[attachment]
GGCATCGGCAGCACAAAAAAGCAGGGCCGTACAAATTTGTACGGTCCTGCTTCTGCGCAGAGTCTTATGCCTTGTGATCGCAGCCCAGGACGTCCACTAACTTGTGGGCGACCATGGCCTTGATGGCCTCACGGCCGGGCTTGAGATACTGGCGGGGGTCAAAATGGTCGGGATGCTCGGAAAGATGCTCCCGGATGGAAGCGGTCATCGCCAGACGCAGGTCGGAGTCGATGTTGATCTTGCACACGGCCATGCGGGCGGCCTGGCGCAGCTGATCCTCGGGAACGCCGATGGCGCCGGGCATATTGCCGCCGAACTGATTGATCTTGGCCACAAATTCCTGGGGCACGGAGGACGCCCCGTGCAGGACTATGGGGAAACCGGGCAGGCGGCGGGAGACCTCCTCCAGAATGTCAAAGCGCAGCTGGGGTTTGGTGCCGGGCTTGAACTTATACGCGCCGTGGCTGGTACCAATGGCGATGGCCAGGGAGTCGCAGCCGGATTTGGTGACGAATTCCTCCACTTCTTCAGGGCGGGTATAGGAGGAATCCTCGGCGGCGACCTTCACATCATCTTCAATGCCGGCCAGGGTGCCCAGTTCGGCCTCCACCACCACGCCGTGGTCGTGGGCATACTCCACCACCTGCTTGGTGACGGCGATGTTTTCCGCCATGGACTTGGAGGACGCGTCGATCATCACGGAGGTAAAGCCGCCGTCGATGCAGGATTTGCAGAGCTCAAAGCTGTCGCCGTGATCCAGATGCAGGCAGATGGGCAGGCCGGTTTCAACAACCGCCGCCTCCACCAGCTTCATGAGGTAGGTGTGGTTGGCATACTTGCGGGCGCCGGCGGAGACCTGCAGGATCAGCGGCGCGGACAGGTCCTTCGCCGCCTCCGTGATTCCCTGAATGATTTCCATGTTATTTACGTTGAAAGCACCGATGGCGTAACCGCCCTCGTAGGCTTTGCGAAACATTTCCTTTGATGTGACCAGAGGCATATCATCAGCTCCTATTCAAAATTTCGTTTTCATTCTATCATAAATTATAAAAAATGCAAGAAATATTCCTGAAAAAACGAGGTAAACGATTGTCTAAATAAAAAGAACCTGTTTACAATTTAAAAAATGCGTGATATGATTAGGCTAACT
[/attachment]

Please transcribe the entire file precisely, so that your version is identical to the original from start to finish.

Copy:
GGCATCGGCAGCACAAAAAAGCAGGGCCGTACAAATTTGTACGGTCCTGCTTCTGCGCAGAGTCTTATGCCTTGTGATCGCAGCCCAGGACGTCCACTAACTTGTGGGCGACCATGGCCTTGATGGCCTCACGGCCGGGCTTGAGATACTGGCGGGGGTCAAAATGGTCGGGATGCTCGGAAAGATGCTCCCGGATGGAAGCGGTCATCGCCAGACGCAGGTCGGAGTCGATGTTGATCTTGCACACGGCCATGCGGGCGGCCTGGCGCAGCTGATCCTCGGGAACGCCGATGGCGCCGGGCATATTGCCGCCGAACTGATTGATCTTGGCCACAAATTCCTGGGGCACGGAGGACGCCCCGTGCAGGACTATGGGGAAACCGGGCAGGCGGCGGGAGACCTCCTCCAGAATGTCAAAGCGCAGCTGGGGTTTGGTGCCGGGCTTGAACTTATACGCGCCGTGGCTGGTACCAATGGCGATGGCCAGGGAGTCGCAGCCGGATTTGGTGACGAATTCCTCCACTTCTTCAGGGCGGGTATAGGAGGAATCCTCGGCGGCGACCTTCACATCATCTTCAATGCCGGCCAGGGTGCCCAGTTCGGCCTCCACCACCACGCCGTGGTCGTGGGCATACTCCACCACCTGCTTGGTGACGGCGATGTTTTCCGCCATGGACTTGGAGGACGCGTCGATCATCACGGAGGTAAAGCCGCCGTCGATGCAGGATTTGCAGAGCTCAAAGCTGTCGCCGTGATCCAGATGCAGGCAGATGGGCAGGCCGGTTTCAACAACCGCCGCCTCCACCAGCTTCATGAGGTAGGTGTGGTTGGCATACTTGCGGGCGCCGGCGGAGACCTGCAGGATCAGCGGCGCGGACAGGTCCTTCGCCGCCTCCGTGATTCCCTGAATGATTTCCATGTTATTTACGTTGAAAGCACCGATGGCGTAACCGCCCTCGTAGGCTTTGCGAAACATTTCCTTTGATGTGACCAGAGGCATATCATCAGCTCCTATTCAAAATTTCGTTTTCATTCTATCATAAATTATAAAAAATGCAAGAAATATTCCTGAAAAAACGAGGTAAACGATTGTCTAAATAAAAAGAACCTGTTTACAATTTAAAAAATGCGTGATATGATTAGGCTAACT